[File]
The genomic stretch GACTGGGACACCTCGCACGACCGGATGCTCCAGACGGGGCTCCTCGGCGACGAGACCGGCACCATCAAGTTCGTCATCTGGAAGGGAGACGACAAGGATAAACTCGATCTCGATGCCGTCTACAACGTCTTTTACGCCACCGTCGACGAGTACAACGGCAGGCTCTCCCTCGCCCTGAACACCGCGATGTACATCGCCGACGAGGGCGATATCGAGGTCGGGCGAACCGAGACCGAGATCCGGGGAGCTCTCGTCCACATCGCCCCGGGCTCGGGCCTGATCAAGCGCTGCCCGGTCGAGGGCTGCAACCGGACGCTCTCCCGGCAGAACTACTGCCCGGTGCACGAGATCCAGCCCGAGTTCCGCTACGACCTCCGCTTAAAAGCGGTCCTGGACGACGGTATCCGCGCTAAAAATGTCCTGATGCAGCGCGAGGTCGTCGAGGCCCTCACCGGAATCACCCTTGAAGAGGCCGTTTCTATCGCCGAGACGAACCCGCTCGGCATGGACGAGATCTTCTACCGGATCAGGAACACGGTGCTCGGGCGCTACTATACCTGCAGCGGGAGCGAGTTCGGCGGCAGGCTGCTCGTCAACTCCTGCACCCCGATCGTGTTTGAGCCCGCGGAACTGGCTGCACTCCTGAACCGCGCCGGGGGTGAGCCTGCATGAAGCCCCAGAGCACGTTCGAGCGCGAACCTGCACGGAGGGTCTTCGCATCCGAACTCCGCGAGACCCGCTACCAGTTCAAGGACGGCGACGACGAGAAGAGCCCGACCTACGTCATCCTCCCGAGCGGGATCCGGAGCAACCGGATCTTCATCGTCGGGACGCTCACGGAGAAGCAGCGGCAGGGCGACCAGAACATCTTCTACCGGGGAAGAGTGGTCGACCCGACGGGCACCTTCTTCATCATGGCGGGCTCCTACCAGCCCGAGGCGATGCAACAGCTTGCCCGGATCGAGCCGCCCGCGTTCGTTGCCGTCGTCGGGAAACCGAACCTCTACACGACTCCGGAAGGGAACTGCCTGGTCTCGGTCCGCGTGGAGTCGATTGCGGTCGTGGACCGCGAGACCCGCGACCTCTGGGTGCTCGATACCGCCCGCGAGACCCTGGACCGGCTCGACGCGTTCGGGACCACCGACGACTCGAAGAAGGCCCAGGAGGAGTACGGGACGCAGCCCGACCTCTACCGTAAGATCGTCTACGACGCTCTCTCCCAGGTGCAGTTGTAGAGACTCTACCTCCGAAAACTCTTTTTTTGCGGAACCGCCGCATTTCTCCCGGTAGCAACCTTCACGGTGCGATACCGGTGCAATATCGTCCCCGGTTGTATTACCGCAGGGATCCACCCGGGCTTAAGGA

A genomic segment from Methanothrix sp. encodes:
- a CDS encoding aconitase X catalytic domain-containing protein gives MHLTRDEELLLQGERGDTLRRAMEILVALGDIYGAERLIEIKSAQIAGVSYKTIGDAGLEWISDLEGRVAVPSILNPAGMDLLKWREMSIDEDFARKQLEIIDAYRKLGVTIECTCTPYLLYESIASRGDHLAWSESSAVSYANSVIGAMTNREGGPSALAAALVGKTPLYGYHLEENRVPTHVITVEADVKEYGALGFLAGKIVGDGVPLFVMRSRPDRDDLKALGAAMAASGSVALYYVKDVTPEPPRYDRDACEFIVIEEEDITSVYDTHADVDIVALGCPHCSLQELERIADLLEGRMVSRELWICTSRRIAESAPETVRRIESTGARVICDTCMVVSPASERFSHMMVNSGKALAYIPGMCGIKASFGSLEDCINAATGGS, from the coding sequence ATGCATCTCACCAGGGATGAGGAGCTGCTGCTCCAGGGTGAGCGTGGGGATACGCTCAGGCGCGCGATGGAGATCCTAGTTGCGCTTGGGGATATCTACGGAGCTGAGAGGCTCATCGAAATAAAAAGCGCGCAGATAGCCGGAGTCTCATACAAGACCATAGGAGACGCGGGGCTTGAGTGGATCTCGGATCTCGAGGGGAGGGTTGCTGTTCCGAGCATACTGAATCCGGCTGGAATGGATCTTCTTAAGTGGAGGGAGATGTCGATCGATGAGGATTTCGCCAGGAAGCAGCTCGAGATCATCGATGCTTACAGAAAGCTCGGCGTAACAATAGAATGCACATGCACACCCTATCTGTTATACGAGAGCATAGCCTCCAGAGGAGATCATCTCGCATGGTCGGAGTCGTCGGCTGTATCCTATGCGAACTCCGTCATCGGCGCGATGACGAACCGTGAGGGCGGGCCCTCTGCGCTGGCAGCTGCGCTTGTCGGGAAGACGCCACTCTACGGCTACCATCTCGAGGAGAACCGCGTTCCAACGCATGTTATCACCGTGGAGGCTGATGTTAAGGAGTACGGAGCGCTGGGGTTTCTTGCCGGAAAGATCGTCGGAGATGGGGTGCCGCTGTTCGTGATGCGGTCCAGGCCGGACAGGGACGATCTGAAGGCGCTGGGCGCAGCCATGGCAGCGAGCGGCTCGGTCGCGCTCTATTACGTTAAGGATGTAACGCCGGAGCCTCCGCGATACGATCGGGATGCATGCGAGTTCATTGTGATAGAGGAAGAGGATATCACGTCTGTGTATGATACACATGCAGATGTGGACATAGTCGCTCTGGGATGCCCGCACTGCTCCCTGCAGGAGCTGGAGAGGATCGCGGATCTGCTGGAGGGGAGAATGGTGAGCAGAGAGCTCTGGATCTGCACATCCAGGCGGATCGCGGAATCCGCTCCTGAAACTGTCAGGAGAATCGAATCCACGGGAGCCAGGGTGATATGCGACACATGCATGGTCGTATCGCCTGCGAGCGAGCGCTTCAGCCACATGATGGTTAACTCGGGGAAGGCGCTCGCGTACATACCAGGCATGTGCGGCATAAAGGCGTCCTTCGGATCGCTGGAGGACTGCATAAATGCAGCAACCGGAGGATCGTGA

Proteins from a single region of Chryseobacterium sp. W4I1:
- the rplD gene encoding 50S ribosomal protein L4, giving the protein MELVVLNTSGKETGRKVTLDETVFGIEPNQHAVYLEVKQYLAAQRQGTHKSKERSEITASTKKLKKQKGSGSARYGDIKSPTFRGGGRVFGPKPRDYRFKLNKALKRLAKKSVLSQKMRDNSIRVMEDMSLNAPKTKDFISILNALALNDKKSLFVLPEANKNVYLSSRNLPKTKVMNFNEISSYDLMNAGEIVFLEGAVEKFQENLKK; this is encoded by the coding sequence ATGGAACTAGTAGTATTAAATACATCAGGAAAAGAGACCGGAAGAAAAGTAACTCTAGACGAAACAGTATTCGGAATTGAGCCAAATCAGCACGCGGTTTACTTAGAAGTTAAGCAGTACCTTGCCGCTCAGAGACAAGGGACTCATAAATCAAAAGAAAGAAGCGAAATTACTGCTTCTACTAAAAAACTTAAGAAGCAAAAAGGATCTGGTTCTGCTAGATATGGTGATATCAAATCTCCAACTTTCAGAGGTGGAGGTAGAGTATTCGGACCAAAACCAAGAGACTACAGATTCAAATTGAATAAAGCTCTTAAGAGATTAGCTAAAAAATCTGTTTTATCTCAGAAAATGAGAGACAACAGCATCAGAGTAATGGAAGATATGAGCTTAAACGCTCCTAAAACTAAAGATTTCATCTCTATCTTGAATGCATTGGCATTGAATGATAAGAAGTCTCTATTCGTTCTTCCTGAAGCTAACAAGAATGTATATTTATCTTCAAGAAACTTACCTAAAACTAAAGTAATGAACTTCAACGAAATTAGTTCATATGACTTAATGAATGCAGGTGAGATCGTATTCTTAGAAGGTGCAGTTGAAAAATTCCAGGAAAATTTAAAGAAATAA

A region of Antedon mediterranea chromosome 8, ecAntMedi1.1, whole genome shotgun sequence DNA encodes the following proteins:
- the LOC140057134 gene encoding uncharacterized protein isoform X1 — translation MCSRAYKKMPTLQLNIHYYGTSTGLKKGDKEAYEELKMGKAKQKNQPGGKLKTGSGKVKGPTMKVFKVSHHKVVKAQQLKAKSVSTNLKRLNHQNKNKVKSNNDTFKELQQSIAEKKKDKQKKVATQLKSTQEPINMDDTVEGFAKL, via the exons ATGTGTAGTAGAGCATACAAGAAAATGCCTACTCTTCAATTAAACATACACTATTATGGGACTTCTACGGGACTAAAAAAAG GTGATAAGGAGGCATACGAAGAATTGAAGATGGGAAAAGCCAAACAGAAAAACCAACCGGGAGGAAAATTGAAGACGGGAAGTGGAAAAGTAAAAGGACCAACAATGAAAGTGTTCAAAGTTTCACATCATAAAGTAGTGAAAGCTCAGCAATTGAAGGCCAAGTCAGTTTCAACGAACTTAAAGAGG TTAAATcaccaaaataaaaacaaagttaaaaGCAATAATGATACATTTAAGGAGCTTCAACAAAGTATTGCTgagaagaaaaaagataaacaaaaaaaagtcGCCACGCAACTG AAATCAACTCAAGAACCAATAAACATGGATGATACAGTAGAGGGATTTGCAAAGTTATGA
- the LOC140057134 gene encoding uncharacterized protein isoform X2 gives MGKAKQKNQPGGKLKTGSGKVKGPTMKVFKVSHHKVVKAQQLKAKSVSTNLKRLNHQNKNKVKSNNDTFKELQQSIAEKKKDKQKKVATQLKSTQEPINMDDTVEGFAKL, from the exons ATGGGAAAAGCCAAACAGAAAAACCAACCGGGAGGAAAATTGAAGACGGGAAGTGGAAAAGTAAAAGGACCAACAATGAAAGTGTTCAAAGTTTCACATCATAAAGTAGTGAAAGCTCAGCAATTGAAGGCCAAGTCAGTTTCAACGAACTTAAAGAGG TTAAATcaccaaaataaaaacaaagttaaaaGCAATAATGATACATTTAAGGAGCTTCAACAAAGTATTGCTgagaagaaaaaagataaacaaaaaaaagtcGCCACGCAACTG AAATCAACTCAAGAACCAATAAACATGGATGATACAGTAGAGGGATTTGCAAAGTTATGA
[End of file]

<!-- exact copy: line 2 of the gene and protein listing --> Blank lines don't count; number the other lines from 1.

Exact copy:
A genomic segment from Methanothrix sp. encodes: